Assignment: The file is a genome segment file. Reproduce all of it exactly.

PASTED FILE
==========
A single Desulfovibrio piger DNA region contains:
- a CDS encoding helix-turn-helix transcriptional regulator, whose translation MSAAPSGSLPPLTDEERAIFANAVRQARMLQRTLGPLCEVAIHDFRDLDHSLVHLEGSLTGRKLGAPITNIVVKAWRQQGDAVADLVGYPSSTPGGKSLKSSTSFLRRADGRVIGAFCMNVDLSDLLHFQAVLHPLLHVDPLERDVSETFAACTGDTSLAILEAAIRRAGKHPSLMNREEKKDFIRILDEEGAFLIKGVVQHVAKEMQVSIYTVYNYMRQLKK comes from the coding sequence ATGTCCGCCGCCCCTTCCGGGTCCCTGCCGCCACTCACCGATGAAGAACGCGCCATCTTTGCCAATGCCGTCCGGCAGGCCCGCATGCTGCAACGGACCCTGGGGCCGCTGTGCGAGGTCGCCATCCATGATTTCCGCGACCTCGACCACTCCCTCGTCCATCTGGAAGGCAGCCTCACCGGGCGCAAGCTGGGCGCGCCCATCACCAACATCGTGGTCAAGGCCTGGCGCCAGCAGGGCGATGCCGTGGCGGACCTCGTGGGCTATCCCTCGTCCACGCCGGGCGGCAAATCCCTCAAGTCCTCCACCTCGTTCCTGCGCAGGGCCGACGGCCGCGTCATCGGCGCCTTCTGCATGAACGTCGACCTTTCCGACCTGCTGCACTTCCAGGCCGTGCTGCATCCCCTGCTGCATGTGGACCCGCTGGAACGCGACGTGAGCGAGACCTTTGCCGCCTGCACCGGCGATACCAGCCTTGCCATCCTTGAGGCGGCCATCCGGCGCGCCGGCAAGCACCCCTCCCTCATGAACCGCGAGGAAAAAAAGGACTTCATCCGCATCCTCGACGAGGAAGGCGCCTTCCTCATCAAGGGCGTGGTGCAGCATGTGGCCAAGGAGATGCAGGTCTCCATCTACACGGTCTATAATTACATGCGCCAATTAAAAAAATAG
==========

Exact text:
A single Desulfovibrio piger DNA region contains:
- a CDS encoding helix-turn-helix transcriptional regulator, whose translation MSAAPSGSLPPLTDEERAIFANAVRQARMLQRTLGPLCEVAIHDFRDLDHSLVHLEGSLTGRKLGAPITNIVVKAWRQQGDAVADLVGYPSSTPGGKSLKSSTSFLRRADGRVIGAFCMNVDLSDLLHFQAVLHPLLHVDPLERDVSETFAACTGDTSLAILEAAIRRAGKHPSLMNREEKKDFIRILDEEGAFLIKGVVQHVAKEMQVSIYTVYNYMRQLKK comes from the coding sequence ATGTCCGCCGCCCCTTCCGGGTCCCTGCCGCCACTCACCGATGAAGAACGCGCCATCTTTGCCAATGCCGTCCGGCAGGCCCGCATGCTGCAACGGACCCTGGGGCCGCTGTGCGAGGTCGCCATCCATGATTTCCGCGACCTCGACCACTCCCTCGTCCATCTGGAAGGCAGCCTCACCGGGCGCAAGCTGGGCGCGCCCATCACCAACATCGTGGTCAAGGCCTGGCGCCAGCAGGGCGATGCCGTGGCGGACCTCGTGGGCTATCCCTCGTCCACGCCGGGCGGCAAATCCCTCAAGTCCTCCACCTCGTTCCTGCGCAGGGCCGACGGCCGCGTCATCGGCGCCTTCTGCATGAACGTCGACCTTTCCGACCTGCTGCACTTCCAGGCCGTGCTGCATCCCCTGCTGCATGTGGACCCGCTGGAACGCGACGTGAGCGAGACCTTTGCCGCCTGCACCGGCGATACCAGCCTTGCCATCCTTGAGGCGGCCATCCGGCGCGCCGGCAAGCACCCCTCCCTCATGAACCGCGAGGAAAAAAAGGACTTCATCCGCATCCTCGACGAGGAAGGCGCCTTCCTCATCAAGGGCGTGGTGCAGCATGTGGCCAAGGAGATGCAGGTCTCCATCTACACGGTCTATAATTACATGCGCCAATTAAAAAAATAG